Location Considerations for a Pizza Business...

Hi All,

In looking to start a new pizza (pickup/togo only) location, what are the important factors to research for choosing a location?

I’m just starting my research and was hoping I hoping to get some feedback from the vets in the business. I have read in the forum that a 10-15min service/commute radius is important, but what other factors should I consider in “location, location, location”?

Since we are mostly delivering, wouldn’t it be neighborhood competition that would be the only consideration for a location?

Thanks in advance for any insight you can share!

  • K

I’m confused. You say that it will be a new location “pick up/togo only”, but then you said “Since we are doing mostly delivering …”. Tell us exactly what it is that you plan to do. Will it be pick up/togo, delivery or both?

Where in Socal are you?

Hi…Guys i am interested in buying a new running pizza business near my place it is a busy market place no pizza shops with in 3 km of the business.

The lady has a full resturant and catering license and is making
$ 25,000 a month went this morning saw her kitchen which didnt look in order the machines looked promising wasnt too tidy as well.

She is asking $95,000 and is a little negociable, I have no experience what so ever for this business i m double minded that will it work for me i have been a sales guy all my life on the otherside i believe in getting it marketed and enhancing my sales.

Any good suggestion guys what to do over this ???


The right location can be a big advertising feature. Roy H Williams in his book The Wizard of Ads says, “A location that is INTRUSIVELY VISIBLE will cost you plenty to buy, rent, or lease, but it’s usually the most efficient advertising your ad dollar can buy.”

Don’t confuse traffic counts and visibility with INTRUSIVE VISIBILITY. Intrusive visibility is what makes people use your location as a landmark. i.e. got to Kal’s and take a right to get to the gym.

sorry bout that… delivery/pickup box. don’t want to setup a restaurant location.

Torrance area, but undecided where in la county (or oc) - nice to see you have several locations going. your site looks great!

hahaha… hmmm… with google/apple/xyz maps, I don’t know if people really ask for directions anymore. Prolly woulda been more likely/effective pre 2007 before mobile maps were so prevalent.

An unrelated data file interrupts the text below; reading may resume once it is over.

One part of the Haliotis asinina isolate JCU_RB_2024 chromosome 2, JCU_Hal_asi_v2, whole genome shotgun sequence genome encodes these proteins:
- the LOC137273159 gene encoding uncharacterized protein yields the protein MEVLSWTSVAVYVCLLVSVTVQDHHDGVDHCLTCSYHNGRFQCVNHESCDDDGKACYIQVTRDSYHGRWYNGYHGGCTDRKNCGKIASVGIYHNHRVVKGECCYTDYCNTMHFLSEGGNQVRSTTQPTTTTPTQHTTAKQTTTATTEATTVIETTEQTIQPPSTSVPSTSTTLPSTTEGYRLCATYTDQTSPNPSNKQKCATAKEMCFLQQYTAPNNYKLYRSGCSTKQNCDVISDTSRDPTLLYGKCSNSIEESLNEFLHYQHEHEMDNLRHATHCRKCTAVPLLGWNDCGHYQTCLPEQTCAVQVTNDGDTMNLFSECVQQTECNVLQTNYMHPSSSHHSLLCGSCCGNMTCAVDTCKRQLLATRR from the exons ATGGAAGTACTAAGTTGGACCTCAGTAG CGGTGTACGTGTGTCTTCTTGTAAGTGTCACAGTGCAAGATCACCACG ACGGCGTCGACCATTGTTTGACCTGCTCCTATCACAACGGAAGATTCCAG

As for marketing, I figure I’d hit up regularly EDDM service w/postoffice and do some “irresistible offer” once a month for 6mo’s in a 2mi radius for residential - as an idea to market.

Again, I’m only exploring ideas. I have the ability to crunch the numbers and plan out the details and do the work for getting things going. Hopefully, I can decide which way to go sooner than later tho!

Apparently you missed the whole point of the post. Location is more than just being able to find your shop. It is having your shop be a landmark if at all possible.

This kind of thinking will be detrimental to your business health. Your goal should be keeping your business top of mind when people think about pizza. If you are just worried about where you competition is you are missing a big part of this.

“Location” has several components:

  1. Demographics and competition. With regard to these here are my thoughts:
    a. How affluent is the delivery area? If it is a low income neighborhood you will be struggling to get the prices you need.
    b. Families? College campuses? Local businesses open at lunch? Hotels?
    c. Competition is over-rated. Don’t ignore it, but I would not give a lot of weight to not having competition in the area as that does not matter as much as the demographics and can also change quickly. As I posted above, if there are several pizza places in the area that would give me confidence that a well run operation can succeed.

  2. Visibility, Access, Cost
    a. Having a location where you can be seen is a plus and can offset marketing costs by reminding people that you exist and what you do.
    b. For delivery being central to your best delivery addresses is key. It translates to time on the road for drivers and that is $$. It also plays into convenience for your customers who pick up orders.
    c. Easy access to major thoroughfares makes a big difference in delivery times as well. If the drivers need to go left when they leave the store can that be done? How much of a run-around is it to go in all directions?
    d. Good locations cost more. Be sure you are getting your money’s worth!

Thats a good area. Plenty of people, just make sure you have daytime population to drive lunch business. If you are in an all residential area your day shifts will be money losers.

Thanks for the insight and getting me pointed in the right direction! I’ll take those factors into consideration now…